The no-fail secret to toilet training in less than a year



because-I-said-so-greenYou’ve heard of toilet training in a day? Well, here’s a no-fail method for dragging it out over a year. (Cue best Bridget Jones imitation):

May 2013: Have got this! Am strong, confident woman raising strong, confident daughter. Plus, have already potty trained two other children. Sure, they were boys, and method was to lock them outside all summer after declaring “The world is your urinal,” but still. Have got this! Is just potty training. Will start … soon.

June 2013: Gaaaah! Costco bill. How is it possible to spend $100 on just diapers and wipes for two kids? (Total BEFORE obligatory Costco hiking backpack, and fancy imported cheese, and extra-nice socks, which didn’t really need, but still, love bargains! Love nice socks!) Am going to save so much money after potty training. Baby is too young, but Daughter is ready.

June 2013: Gaaaah! Walmart bill. How is it possible to spend $100 on potty training accessories like gumballs and princess panties? Should just keep buying diapers. Still, will save money in the long run. Am sure of it.

Read “Toilet Training in Less than a Day.” Is brilliant. Is just so simple. Tell Daughter how to use the toilet, and she does it. OF COURSE! Will just do that. Mom invested. Daughter invested.

Except … Daughter sits on new Minnie Mouse toilet seat for 20 minutes, sings songs, reads books, nothing.

Hops off and immediately pees on new carpet.

No mention of this in book …

Love new carpet, hate cleaning up pee.

Give up.

Will just try again in a few months, when carpet and Daughter are older.

December 2013: Winter. Not in the mood for potty training. Am busy in separate hell involving little kids and snow clothes.

March 2014: Next-door neighbor has potty trained son, who is a year younger than Daughter and a boy! “It just kind of happened,” she says. “I wasn’t even trying.” Neighbor is such a show-off. Also, has ridiculously pretty hair.

April 2014: Gaaaah! Costco bill. Am spending retirement on diapers and wipes (and un-needed fancy cheeses). Daughter is older. Mom is older and surely wiser. Will just try again.

Revist princess panties.

Revist list of little-girl celebrities who use the potty.

Cinderella uses the potty.

Aurora uses the potty.

Snow White uses the potty.

Ariel … is half fish. Will just skip over Ariel.

Moral of the story: Princesses do not pee in their panties. Princesses go potty in the toilet.

April 2014: Happy, happy day! Daughter pees in the toilet like a champ. Clap and cheer like raving lunatic. Should daughter win Pulitzer, Nobel Peace Prize and Publishers Clearing House Sweepstakes in same day could not imagine more maniacal parental celebration. Gumballs all around. Baby especially excited about this as has learned to chew gum as a bizarre side effect of sister’s potty training.

April 2014: Gaaaah! Daughter screaming. Has tried to use toilet upstairs. Has fallen in. Resist urge to Instagram moment and help Daughter back out, all the while with Baby clinging to legs. (Perhaps Baby wants gum?)

April 2014: So many accidents. Am mortified but used to sight of neighbor walking Daughter home for new panties. Underwear is like expensive disposable diapers because refuse to clean up poop. Will get a second job first (probably not as nurse?). Have visions of Daughter graduating college in a princess Pull-Up.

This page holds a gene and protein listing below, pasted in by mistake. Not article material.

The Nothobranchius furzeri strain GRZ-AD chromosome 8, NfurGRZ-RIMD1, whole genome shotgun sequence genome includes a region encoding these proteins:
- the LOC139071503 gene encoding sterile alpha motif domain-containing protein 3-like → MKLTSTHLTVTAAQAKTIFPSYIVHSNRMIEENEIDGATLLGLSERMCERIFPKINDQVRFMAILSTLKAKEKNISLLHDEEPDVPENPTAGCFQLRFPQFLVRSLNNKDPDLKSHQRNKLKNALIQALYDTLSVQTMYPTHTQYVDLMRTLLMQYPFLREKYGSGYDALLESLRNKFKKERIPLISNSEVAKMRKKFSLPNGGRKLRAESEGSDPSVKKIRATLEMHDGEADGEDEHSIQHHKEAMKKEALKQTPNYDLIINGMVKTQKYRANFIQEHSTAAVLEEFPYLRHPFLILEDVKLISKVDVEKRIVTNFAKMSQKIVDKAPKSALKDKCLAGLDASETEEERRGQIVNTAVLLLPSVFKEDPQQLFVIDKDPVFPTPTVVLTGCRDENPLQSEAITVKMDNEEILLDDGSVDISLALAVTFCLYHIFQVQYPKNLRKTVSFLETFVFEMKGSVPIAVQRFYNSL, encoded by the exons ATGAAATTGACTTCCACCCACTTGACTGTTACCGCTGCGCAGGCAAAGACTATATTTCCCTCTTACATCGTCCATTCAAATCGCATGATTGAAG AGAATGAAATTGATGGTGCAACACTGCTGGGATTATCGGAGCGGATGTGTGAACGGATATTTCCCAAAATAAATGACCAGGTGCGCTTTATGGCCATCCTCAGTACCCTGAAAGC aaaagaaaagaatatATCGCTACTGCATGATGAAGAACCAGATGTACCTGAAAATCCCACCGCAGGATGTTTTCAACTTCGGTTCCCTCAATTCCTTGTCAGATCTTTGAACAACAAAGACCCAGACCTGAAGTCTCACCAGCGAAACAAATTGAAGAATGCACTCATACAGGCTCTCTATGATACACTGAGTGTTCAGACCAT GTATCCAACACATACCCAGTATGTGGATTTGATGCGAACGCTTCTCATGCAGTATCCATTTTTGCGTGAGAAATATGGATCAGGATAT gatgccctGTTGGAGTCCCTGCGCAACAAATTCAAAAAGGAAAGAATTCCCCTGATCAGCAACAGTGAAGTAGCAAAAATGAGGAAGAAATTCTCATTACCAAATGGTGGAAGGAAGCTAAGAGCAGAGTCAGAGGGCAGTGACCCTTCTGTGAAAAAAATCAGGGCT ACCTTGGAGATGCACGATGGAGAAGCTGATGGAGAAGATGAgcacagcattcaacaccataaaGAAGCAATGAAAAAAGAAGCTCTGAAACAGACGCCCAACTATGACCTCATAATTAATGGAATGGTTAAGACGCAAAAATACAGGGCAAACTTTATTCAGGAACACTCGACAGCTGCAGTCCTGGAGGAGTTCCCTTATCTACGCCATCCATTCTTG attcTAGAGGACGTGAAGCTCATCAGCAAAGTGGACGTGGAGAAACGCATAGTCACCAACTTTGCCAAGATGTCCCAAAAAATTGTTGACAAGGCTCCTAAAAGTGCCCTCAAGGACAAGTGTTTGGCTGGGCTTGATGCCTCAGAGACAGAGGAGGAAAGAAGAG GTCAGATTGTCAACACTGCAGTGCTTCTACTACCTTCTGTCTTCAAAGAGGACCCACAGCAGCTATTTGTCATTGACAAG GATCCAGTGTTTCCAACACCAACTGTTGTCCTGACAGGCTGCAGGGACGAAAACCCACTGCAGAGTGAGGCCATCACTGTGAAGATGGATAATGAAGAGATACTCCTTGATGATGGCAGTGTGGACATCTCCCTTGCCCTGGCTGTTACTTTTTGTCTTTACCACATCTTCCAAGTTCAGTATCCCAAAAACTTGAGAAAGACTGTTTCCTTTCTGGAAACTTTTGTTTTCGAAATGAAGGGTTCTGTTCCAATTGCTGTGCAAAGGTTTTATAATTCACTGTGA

Also, am going to have to offer to potty train neighbor’s puppy as apology gesture.

April 2014: Buy six-pack of sparkly princess chapstick as Potty Training Bribery Prize. Remember that own younger brother was old enough to ask for — and ride — a skateboard when potty training. Perhaps stubborn refusal to pee in toilet is familial.

May 2014: Ha! Have figured it out.

Mom never goes anywhere.

Daughter never goes anywhere.

Must simply sit by toilet 24 hours a day eating gumballs and putting princess stickers on nearby walls.

No accidents, no problem. Is just so simple.

Luckily, Baby is last child and a boy.

When his time comes, will revert back to method that have already mastered.

Son, the world is your urinal.


Elyssa Andrus has worked as a journalist for 14 years, most recently as the lifestyle editor at the Daily Herald newspaper in Provo. She is a contributor to the KSL-TV show "Studio 5" and is co-author of the book "Happy Homemaking" (Cedar Fort, 2012) with Natalie Hollingshead. She lives with her husband and four young children in Utah Valley.


  1. Avatarpottytrainingsapps Reply

    Our first son began peeing on the potty at 18 months, but he was scared to do “the other.” We tried Cheerios, M&M’s, potty charts, cheerleader rants and screams, but nothing worked. Then we got find potty trains apps and here lot of games is available .We found that our son simply was not interested in remembering to go on his own, so i have taken some help and most effective apps pottytraingapps and effective .

  2. AvatarJessica Reply

    Here i have shared some tips on potty training and this are –

    1.let your child take the lead – never pressure your child if he/she doesn’t want to sit on the toilet

    2. many children are ready by the age of two or two and a half. Some kids aren’t ready until the age of three but remember – you child will get there!

    3.let your child go with you to the bathroom. I really think this put Kayla at ease because she saw that I was doing the same thing that she was

    4.ensure that you work with your care provider during potty training so that a consistent message is communicated to your child

    5.make potty training fun and exciting! let your child pick out the toilet seat or potty, underwear and even pull-up design. Make if fun so that it won’t seem as intimidating

    6.never force your child to sit on the toilet until he goes. That will only increase the pressure and may cause your child to regress or even resent/fear the toilet.

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